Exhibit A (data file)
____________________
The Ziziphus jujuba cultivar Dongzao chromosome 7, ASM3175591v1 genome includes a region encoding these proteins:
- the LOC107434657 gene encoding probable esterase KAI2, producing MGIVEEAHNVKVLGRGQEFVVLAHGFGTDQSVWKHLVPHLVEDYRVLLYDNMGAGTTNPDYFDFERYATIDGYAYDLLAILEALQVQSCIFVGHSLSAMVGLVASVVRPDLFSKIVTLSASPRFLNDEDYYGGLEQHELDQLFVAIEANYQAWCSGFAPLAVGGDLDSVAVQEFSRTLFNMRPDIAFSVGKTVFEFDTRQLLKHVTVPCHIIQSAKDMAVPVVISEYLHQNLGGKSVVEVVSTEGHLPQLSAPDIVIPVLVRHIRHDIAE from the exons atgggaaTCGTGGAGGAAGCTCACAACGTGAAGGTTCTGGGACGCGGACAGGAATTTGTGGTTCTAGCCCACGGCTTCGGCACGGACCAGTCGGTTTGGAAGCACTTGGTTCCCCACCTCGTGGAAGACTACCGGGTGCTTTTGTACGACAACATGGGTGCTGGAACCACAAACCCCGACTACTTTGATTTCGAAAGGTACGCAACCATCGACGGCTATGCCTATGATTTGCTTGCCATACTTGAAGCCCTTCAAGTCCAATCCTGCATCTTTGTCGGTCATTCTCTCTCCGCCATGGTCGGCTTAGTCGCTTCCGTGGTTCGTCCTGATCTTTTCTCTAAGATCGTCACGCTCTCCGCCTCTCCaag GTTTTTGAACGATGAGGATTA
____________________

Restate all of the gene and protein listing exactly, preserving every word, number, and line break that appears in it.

The Ziziphus jujuba cultivar Dongzao chromosome 7, ASM3175591v1 genome includes a region encoding these proteins:
- the LOC107434657 gene encoding probable esterase KAI2, producing MGIVEEAHNVKVLGRGQEFVVLAHGFGTDQSVWKHLVPHLVEDYRVLLYDNMGAGTTNPDYFDFERYATIDGYAYDLLAILEALQVQSCIFVGHSLSAMVGLVASVVRPDLFSKIVTLSASPRFLNDEDYYGGLEQHELDQLFVAIEANYQAWCSGFAPLAVGGDLDSVAVQEFSRTLFNMRPDIAFSVGKTVFEFDTRQLLKHVTVPCHIIQSAKDMAVPVVISEYLHQNLGGKSVVEVVSTEGHLPQLSAPDIVIPVLVRHIRHDIAE from the exons atgggaaTCGTGGAGGAAGCTCACAACGTGAAGGTTCTGGGACGCGGACAGGAATTTGTGGTTCTAGCCCACGGCTTCGGCACGGACCAGTCGGTTTGGAAGCACTTGGTTCCCCACCTCGTGGAAGACTACCGGGTGCTTTTGTACGACAACATGGGTGCTGGAACCACAAACCCCGACTACTTTGATTTCGAAAGGTACGCAACCATCGACGGCTATGCCTATGATTTGCTTGCCATACTTGAAGCCCTTCAAGTCCAATCCTGCATCTTTGTCGGTCATTCTCTCTCCGCCATGGTCGGCTTAGTCGCTTCCGTGGTTCGTCCTGATCTTTTCTCTAAGATCGTCACGCTCTCCGCCTCTCCaag GTTTTTGAACGATGAGGATTA